The Battle of Forts Jackson and St. Philip, La.
(18-24 April, 1862)

        Early in 1862 the Union undertook the campaign, championed by Gen. Winfield Scott, and aimed at dividing the Confederacy and recovering the Mississippi River from the mouth to Cairo, Ill. Capt. David G. Farragut's oceangoing West Gulf Blockading Squadron was given the mission of ascending the Mississippi and capturing New Orleans, the South's largest city.
        To guard the river approaches to New Orleans, the Confederates had occupied and strongly garrisoned 2 masonry forts--Jackson on the right and St. Phillip on the opposite shore--some 12 miles above Head of Passes. To hold Union warships under the fire of the forts' waterfront batteries, Southern engineers moored a line of hulks across the river. Auxiliary to the land defenses, the Confederates had a heterogeneous naval force consisting of 4 vessels of the Confederate navy, 2 belonging to the state of Louisiana, and 6 manned by the river defense fleet, 2 of which were ironclads. But the former's engines were not powerful enough to propel the ship, and in the ensuing battle it was moored to the bank above Fort St. Philip and employed as a floating battery.
        From his advance base at Ship Island, Miss., Farragut prepared to ascend the Mississippi. Through the deep draft-draft screw sloops were lightened, considerable difficulty was experienced in dragging them over the Southwest Pass bar. It was 8 April before Farragut assembled his 24 vessels and Cmdr. David O. Porter's 19 mortar schooners at head of Passes. Each of Porter's ships mounted a 13-in mortar.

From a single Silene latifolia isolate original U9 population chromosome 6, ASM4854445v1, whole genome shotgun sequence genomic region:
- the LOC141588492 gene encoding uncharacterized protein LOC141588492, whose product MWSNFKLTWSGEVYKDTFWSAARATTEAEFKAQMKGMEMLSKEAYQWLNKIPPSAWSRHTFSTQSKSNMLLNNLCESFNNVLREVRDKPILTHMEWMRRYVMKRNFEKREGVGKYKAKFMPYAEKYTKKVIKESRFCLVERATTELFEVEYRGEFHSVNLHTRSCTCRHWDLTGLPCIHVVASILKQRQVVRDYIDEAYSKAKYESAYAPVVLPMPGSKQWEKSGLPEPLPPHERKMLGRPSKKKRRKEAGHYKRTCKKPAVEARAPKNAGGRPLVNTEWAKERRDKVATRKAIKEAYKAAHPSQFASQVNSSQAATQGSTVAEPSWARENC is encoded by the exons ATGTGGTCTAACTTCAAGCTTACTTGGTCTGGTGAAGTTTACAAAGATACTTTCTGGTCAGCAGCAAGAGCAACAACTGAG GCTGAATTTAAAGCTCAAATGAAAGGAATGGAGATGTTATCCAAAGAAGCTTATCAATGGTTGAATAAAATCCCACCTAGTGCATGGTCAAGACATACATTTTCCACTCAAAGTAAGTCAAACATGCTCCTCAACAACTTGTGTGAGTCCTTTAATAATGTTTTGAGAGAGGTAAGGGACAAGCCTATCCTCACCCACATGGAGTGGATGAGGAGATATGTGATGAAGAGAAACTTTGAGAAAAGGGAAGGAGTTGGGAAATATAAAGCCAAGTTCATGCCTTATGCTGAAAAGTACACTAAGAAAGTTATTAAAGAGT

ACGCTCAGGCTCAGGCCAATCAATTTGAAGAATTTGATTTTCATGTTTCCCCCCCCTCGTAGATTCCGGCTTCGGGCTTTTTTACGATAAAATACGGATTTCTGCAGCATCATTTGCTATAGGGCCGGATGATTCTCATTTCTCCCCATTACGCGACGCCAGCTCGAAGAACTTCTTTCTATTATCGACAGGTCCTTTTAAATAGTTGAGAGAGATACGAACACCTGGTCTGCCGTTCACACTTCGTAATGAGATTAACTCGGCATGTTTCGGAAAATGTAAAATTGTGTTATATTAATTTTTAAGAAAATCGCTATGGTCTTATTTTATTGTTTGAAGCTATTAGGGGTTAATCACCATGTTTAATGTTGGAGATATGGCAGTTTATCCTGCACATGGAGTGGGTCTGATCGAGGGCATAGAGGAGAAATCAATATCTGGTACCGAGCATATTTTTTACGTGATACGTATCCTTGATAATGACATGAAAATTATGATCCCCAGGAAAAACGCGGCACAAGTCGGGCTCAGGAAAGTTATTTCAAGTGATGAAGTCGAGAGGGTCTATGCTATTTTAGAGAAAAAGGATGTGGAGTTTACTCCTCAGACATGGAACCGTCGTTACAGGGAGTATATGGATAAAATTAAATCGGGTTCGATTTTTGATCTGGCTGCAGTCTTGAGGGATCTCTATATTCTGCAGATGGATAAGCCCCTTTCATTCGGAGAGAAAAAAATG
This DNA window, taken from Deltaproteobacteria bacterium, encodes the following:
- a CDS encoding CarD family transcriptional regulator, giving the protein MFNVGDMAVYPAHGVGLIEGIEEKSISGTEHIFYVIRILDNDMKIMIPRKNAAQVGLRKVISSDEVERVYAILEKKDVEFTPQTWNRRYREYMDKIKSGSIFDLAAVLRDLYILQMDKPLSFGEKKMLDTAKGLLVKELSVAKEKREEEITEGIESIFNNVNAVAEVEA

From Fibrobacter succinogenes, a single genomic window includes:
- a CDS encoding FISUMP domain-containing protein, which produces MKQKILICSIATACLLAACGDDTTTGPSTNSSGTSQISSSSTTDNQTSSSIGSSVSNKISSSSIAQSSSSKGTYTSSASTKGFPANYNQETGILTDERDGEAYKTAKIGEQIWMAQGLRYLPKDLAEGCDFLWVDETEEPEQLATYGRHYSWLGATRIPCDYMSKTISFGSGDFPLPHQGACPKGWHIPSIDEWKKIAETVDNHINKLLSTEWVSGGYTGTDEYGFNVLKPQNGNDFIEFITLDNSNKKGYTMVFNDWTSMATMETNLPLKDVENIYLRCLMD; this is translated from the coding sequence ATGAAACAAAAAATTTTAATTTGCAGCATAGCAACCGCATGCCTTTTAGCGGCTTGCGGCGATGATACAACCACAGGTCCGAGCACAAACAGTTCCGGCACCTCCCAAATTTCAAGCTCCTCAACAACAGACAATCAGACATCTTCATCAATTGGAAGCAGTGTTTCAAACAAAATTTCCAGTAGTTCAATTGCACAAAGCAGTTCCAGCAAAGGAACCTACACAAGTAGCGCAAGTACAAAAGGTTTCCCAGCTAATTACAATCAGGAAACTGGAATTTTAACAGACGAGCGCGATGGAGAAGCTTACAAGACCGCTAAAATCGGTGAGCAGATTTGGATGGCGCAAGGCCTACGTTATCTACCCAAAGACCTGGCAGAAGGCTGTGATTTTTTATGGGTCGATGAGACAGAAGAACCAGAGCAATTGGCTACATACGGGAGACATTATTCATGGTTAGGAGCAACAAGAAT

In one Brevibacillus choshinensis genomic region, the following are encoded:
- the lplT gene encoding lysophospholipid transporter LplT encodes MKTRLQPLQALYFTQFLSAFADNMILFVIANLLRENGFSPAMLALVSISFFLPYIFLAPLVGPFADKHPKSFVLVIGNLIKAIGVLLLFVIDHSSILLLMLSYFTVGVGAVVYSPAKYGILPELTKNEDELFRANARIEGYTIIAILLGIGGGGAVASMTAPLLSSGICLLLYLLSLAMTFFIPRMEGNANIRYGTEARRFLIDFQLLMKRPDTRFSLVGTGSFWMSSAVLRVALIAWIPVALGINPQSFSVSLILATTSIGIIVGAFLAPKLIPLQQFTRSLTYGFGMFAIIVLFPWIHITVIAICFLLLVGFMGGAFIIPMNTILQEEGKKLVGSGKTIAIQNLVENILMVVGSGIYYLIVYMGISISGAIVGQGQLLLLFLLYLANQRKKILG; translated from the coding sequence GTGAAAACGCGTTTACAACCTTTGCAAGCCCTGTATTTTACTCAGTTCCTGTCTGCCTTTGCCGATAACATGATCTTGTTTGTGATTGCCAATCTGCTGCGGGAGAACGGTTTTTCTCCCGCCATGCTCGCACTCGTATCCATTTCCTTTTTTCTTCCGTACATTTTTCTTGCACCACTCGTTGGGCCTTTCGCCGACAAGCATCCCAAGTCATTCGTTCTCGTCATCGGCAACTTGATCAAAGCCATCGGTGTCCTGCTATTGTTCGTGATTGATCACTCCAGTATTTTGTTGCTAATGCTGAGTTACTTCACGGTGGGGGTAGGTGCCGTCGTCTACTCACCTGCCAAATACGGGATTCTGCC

To soften up defenses at Forts Jackson and St. Philip, the mortar schooners opened fire on the 18th, lofting their 200-lb shells into and around the works. The Bombardment continued for the next 5 days, the Federals focusing on Fort Jackson. Meanwhile, on the night of the 20th, several gunboats opened a passage through the obstructions.
        Satisfied that steam-powered could pass forts, designed to cope with sailing vessels, Farragut put his squadron in motion at 2 a.m., 24 April. His ships, except 3 gunboats, fought upstream through the hulks and by the forts. Then, in a wild melee, they avoided fire rafts and the bull-like rushes of the ram Manassas and smashed the Confederate fleet. Continuing up the river 70 miles. Farragut went ashore to accept the surrender of New Orleans on the 25th.   3 days later the Forts Jackson and St. Philip garrisons, isolated by Farragut's bold dash, mutinied and surrendered.

 This Page last updated 01/12/03

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